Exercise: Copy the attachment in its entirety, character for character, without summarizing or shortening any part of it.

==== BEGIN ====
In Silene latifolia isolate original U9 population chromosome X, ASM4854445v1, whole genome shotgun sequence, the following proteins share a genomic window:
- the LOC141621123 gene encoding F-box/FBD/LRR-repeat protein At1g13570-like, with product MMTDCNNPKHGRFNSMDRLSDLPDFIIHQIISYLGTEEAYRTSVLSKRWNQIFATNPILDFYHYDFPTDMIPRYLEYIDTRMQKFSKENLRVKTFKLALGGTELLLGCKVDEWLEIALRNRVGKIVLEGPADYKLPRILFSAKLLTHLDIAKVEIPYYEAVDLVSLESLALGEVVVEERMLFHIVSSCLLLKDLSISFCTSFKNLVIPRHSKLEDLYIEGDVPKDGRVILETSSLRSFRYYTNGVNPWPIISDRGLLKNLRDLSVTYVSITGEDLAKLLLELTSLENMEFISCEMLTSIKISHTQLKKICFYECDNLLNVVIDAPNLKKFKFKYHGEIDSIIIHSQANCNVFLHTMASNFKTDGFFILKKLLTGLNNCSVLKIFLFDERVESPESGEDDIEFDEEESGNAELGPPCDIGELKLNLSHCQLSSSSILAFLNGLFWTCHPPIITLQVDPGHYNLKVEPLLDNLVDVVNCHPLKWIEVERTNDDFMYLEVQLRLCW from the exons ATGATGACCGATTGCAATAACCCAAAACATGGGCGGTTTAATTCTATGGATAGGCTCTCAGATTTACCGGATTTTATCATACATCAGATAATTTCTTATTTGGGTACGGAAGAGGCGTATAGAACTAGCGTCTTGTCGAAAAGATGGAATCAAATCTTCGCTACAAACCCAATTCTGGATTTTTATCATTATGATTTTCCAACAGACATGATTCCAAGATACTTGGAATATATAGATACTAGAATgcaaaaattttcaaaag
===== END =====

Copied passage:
In Silene latifolia isolate original U9 population chromosome X, ASM4854445v1, whole genome shotgun sequence, the following proteins share a genomic window:
- the LOC141621123 gene encoding F-box/FBD/LRR-repeat protein At1g13570-like, with product MMTDCNNPKHGRFNSMDRLSDLPDFIIHQIISYLGTEEAYRTSVLSKRWNQIFATNPILDFYHYDFPTDMIPRYLEYIDTRMQKFSKENLRVKTFKLALGGTELLLGCKVDEWLEIALRNRVGKIVLEGPADYKLPRILFSAKLLTHLDIAKVEIPYYEAVDLVSLESLALGEVVVEERMLFHIVSSCLLLKDLSISFCTSFKNLVIPRHSKLEDLYIEGDVPKDGRVILETSSLRSFRYYTNGVNPWPIISDRGLLKNLRDLSVTYVSITGEDLAKLLLELTSLENMEFISCEMLTSIKISHTQLKKICFYECDNLLNVVIDAPNLKKFKFKYHGEIDSIIIHSQANCNVFLHTMASNFKTDGFFILKKLLTGLNNCSVLKIFLFDERVESPESGEDDIEFDEEESGNAELGPPCDIGELKLNLSHCQLSSSSILAFLNGLFWTCHPPIITLQVDPGHYNLKVEPLLDNLVDVVNCHPLKWIEVERTNDDFMYLEVQLRLCW from the exons ATGATGACCGATTGCAATAACCCAAAACATGGGCGGTTTAATTCTATGGATAGGCTCTCAGATTTACCGGATTTTATCATACATCAGATAATTTCTTATTTGGGTACGGAAGAGGCGTATAGAACTAGCGTCTTGTCGAAAAGATGGAATCAAATCTTCGCTACAAACCCAATTCTGGATTTTTATCATTATGATTTTCCAACAGACATGATTCCAAGATACTTGGAATATATAGATACTAGAATgcaaaaattttcaaaag